Last year’s European tour diary made for great reading. And now a novel?

The first draft is finished. It took me a year to write and now I’ve given it out to some people for some critical feedback, and I’ve tentatively started on another, just to give it some space so I can come back to the start the second draft afresh. Cos there’s heaps more of work to be done on the first. I’m just following my nose artistically while I’ve got the time to do it. The tour diary was far easier to put together than this huge work of fiction, but it still took a lot of time, cos I tend to get very involved in these projects, after initially wondering whether I have the time or energy, or anyone else has the interest, once I start I don’t like to leave things unfinished.

Do you see yourself putting out another solo album in the next year or so?

I wasn’t planning to. Not with the Daisies release. People get overwhelmed but I honestly need to follow the law of the jungle, not the law or the market place! I’ve been playing some new songs with Shane Reilly, very formal country songs, and we’re thinking of recording these at some stage. We played a show with Kinky Friedman and we really want to go to Kinky’s neck of the woods and maybe record there. But also I’ve done a few rock’n’roll sessions lately with Jeff Lang and Ezra Lee – real red hot electric boogie stuff with upright piano – and that was smoking. So maybe that’s an album, or a band, ready to assert itself. The muse makes the moves, I just follow.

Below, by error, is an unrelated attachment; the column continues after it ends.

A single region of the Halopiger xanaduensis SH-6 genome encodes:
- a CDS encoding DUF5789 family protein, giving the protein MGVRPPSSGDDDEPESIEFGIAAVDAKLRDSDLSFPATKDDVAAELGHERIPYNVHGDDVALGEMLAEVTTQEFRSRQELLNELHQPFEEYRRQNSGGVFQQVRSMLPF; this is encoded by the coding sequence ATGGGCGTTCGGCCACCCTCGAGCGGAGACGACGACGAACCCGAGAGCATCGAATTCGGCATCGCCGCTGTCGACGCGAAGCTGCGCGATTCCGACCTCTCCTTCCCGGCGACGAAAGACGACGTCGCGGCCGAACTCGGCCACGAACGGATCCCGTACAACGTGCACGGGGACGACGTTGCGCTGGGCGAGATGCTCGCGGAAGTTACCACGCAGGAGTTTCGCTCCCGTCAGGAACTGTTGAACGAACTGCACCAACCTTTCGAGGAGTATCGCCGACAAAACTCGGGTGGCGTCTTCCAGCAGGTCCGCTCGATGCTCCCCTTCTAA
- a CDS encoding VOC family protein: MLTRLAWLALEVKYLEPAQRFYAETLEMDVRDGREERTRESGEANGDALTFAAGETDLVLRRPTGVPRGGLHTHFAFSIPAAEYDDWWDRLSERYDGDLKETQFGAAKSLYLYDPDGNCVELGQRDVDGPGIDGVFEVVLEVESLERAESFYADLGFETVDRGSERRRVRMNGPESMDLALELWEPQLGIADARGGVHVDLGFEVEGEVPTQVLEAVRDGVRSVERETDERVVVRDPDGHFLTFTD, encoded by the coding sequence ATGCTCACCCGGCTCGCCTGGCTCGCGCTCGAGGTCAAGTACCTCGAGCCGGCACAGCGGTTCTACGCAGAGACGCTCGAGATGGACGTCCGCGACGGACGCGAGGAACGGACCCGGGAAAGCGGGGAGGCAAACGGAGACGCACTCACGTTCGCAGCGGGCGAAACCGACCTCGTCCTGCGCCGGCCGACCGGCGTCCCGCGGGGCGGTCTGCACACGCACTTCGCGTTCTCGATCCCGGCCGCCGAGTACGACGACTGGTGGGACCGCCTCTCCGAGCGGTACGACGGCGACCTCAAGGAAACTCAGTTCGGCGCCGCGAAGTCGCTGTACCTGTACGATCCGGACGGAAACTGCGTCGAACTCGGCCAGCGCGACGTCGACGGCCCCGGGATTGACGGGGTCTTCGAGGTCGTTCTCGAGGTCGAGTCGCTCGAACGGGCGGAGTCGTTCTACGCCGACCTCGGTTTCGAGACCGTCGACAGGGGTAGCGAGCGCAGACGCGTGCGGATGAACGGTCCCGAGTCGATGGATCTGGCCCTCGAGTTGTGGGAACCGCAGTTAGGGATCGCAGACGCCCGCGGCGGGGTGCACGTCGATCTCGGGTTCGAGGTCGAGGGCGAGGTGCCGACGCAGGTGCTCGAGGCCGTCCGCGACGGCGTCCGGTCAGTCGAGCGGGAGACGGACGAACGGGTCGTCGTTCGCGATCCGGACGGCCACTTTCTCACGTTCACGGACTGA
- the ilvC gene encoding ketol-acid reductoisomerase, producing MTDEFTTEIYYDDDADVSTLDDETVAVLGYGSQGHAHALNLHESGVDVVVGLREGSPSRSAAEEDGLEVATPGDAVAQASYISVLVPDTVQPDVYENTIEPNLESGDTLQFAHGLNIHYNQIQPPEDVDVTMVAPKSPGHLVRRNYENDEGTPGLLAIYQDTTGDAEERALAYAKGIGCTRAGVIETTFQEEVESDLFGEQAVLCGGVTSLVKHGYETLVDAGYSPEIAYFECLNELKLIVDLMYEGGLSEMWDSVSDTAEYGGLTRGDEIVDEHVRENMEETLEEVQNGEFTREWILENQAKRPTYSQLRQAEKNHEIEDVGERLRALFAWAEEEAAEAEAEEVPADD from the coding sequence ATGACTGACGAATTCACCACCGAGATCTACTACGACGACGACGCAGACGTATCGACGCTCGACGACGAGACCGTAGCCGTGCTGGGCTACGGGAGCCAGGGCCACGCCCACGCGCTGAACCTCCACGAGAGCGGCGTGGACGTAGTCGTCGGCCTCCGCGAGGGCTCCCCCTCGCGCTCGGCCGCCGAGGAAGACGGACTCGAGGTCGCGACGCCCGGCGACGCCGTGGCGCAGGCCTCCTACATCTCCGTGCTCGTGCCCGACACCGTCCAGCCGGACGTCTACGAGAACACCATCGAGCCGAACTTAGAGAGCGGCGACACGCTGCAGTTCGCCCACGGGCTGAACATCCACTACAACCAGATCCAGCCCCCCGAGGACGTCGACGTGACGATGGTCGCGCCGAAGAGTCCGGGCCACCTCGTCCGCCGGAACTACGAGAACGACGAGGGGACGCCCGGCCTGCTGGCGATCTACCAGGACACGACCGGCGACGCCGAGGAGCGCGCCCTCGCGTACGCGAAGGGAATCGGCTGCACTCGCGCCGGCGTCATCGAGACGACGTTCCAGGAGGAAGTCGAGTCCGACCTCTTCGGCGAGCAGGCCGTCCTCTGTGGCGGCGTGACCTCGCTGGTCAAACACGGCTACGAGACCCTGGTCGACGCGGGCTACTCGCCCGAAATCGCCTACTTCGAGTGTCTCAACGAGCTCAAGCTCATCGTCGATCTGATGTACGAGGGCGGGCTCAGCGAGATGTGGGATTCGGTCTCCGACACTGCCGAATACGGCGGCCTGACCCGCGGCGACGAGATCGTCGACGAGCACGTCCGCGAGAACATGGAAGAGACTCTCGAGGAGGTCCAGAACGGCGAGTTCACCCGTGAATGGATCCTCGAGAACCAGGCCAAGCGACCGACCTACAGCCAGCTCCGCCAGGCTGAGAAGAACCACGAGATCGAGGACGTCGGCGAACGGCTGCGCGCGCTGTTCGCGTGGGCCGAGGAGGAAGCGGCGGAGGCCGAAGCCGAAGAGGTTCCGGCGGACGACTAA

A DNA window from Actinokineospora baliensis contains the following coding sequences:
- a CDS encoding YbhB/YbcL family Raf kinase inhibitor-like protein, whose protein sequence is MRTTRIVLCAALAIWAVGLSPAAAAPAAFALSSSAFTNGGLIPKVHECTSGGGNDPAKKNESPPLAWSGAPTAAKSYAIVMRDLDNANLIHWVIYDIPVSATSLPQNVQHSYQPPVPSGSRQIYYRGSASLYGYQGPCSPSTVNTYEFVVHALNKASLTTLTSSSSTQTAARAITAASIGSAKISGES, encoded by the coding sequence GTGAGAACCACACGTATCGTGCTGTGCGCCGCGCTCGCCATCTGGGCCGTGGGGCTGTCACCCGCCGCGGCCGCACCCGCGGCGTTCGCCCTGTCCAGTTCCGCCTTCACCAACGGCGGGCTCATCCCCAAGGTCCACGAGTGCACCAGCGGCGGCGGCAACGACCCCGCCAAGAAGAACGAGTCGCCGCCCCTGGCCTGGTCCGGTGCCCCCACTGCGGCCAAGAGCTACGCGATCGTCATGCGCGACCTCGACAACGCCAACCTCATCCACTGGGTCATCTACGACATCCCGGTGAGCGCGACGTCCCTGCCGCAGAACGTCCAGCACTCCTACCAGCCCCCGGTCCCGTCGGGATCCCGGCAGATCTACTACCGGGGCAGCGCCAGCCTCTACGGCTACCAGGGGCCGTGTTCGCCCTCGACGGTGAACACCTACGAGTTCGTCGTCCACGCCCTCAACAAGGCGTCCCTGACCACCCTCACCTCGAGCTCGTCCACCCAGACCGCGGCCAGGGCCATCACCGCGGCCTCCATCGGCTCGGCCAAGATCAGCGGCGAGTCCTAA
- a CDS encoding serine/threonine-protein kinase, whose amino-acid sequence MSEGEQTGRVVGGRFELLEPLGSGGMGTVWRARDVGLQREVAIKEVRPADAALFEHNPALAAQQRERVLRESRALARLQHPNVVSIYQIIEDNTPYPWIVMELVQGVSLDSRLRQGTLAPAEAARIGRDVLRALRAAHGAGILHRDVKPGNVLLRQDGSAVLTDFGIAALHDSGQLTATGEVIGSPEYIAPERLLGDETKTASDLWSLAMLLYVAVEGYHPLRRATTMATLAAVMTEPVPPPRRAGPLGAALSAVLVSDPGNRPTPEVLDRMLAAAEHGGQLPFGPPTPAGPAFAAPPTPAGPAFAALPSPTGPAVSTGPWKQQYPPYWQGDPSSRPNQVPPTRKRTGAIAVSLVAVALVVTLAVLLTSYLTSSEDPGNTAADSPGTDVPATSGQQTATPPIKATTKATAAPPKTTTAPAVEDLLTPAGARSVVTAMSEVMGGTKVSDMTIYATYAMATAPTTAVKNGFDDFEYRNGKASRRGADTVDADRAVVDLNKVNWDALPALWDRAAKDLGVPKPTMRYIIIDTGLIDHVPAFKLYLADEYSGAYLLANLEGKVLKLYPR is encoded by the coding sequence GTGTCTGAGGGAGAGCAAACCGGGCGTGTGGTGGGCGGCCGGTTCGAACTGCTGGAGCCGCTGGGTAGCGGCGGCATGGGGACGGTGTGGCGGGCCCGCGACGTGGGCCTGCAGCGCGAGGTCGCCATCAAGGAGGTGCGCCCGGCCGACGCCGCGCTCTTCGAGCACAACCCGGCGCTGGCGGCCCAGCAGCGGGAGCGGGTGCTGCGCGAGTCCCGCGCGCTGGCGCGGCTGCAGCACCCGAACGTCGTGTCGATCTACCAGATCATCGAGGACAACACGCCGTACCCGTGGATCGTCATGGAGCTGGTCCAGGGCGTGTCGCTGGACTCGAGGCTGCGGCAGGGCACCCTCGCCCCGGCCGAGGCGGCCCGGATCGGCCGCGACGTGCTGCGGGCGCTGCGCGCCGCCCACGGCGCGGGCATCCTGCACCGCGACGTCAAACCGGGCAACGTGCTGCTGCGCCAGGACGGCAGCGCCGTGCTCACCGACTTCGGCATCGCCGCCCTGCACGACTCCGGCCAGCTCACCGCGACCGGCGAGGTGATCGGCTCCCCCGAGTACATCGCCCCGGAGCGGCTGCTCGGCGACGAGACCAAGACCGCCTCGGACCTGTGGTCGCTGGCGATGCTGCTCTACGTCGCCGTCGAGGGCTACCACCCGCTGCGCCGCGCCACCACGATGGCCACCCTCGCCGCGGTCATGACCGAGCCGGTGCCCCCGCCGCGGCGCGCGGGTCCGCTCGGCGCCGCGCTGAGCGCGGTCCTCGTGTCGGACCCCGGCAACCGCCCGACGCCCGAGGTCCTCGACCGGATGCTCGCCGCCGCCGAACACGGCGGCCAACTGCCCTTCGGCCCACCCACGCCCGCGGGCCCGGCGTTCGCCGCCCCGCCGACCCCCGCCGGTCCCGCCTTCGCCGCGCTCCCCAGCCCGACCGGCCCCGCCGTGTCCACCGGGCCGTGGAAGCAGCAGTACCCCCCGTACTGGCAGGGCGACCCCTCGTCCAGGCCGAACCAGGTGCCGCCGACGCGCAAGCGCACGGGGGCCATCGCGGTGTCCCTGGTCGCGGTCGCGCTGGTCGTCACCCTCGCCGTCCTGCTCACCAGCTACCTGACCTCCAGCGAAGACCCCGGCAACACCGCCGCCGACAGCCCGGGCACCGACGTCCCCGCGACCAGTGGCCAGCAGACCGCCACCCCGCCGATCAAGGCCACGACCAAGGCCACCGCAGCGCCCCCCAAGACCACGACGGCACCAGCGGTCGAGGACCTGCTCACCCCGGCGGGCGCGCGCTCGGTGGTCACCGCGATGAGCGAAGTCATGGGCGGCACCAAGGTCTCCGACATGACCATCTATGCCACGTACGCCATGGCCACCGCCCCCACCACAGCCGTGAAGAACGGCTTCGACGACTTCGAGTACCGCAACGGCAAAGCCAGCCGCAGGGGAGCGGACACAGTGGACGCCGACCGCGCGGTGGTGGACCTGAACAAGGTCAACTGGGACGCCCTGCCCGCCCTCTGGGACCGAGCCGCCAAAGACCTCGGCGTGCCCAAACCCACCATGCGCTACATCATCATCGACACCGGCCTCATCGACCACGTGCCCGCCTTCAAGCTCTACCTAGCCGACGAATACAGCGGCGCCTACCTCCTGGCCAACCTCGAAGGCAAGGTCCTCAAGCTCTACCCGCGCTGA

So the news is you’ve teamed up with Jeff Lang, Ezra Lee, Ashley Davies and your brother Cal to form Van Walker’s HeartBrokers. That’s a jaw-dropping assemble by anyone’s standards. How did it come about?

Ezra Lee is a mate of mine who’s a killer pianist. A real rocker. And he was in town, and Jeff and I have been talking about doing a record together for awhile, and I know Jeff loves his Little Richard and ACDC – as does Ash Davies – and I thought, what’s the last thing people would expect from a Jeff Lang collaboration, so we got Ez on the keys, stepped into the studio on a 40+ degree day and that band was cooking. Personally I was burnt to a crisp. But we had a ball, which is what it’s all about, so we’ll do some shows and hopefully the feeling is mutual. The name came about because Jeff’s partner Ali was discussing potential band names for her own group at a party one night and I walked into the room and Jeff put me on the spot and The HeartBrokers was the first thing that came to mind. So now we’re stuck with it!

Don’t miss the first ever performance of Van Walker’s Heartbrokers on Monday 10 February at The Old Bar.


About Les Thomas 106 Articles
Narrm/Melbourne singer-songwriter and Unpaved editor